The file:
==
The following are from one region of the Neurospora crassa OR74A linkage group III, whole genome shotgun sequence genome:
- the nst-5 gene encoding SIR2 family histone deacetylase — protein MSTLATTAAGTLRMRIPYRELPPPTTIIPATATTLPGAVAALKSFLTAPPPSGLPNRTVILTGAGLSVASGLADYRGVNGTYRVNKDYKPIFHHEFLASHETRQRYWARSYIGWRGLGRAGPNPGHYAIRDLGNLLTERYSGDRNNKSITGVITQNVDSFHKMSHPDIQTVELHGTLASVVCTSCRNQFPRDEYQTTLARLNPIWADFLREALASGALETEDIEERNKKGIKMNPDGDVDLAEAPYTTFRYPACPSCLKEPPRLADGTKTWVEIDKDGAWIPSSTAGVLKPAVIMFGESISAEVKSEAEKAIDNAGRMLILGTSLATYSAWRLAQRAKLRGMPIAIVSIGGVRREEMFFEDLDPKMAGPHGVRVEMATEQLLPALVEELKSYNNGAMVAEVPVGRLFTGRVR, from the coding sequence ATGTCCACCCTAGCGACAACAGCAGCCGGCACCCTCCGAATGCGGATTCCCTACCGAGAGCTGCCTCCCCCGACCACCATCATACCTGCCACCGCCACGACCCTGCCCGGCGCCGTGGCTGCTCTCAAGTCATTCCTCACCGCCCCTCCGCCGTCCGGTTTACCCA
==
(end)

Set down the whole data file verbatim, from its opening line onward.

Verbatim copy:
The following are from one region of the Neurospora crassa OR74A linkage group III, whole genome shotgun sequence genome:
- the nst-5 gene encoding SIR2 family histone deacetylase — protein MSTLATTAAGTLRMRIPYRELPPPTTIIPATATTLPGAVAALKSFLTAPPPSGLPNRTVILTGAGLSVASGLADYRGVNGTYRVNKDYKPIFHHEFLASHETRQRYWARSYIGWRGLGRAGPNPGHYAIRDLGNLLTERYSGDRNNKSITGVITQNVDSFHKMSHPDIQTVELHGTLASVVCTSCRNQFPRDEYQTTLARLNPIWADFLREALASGALETEDIEERNKKGIKMNPDGDVDLAEAPYTTFRYPACPSCLKEPPRLADGTKTWVEIDKDGAWIPSSTAGVLKPAVIMFGESISAEVKSEAEKAIDNAGRMLILGTSLATYSAWRLAQRAKLRGMPIAIVSIGGVRREEMFFEDLDPKMAGPHGVRVEMATEQLLPALVEELKSYNNGAMVAEVPVGRLFTGRVR, from the coding sequence ATGTCCACCCTAGCGACAACAGCAGCCGGCACCCTCCGAATGCGGATTCCCTACCGAGAGCTGCCTCCCCCGACCACCATCATACCTGCCACCGCCACGACCCTGCCCGGCGCCGTGGCTGCTCTCAAGTCATTCCTCACCGCCCCTCCGCCGTCCGGTTTACCCA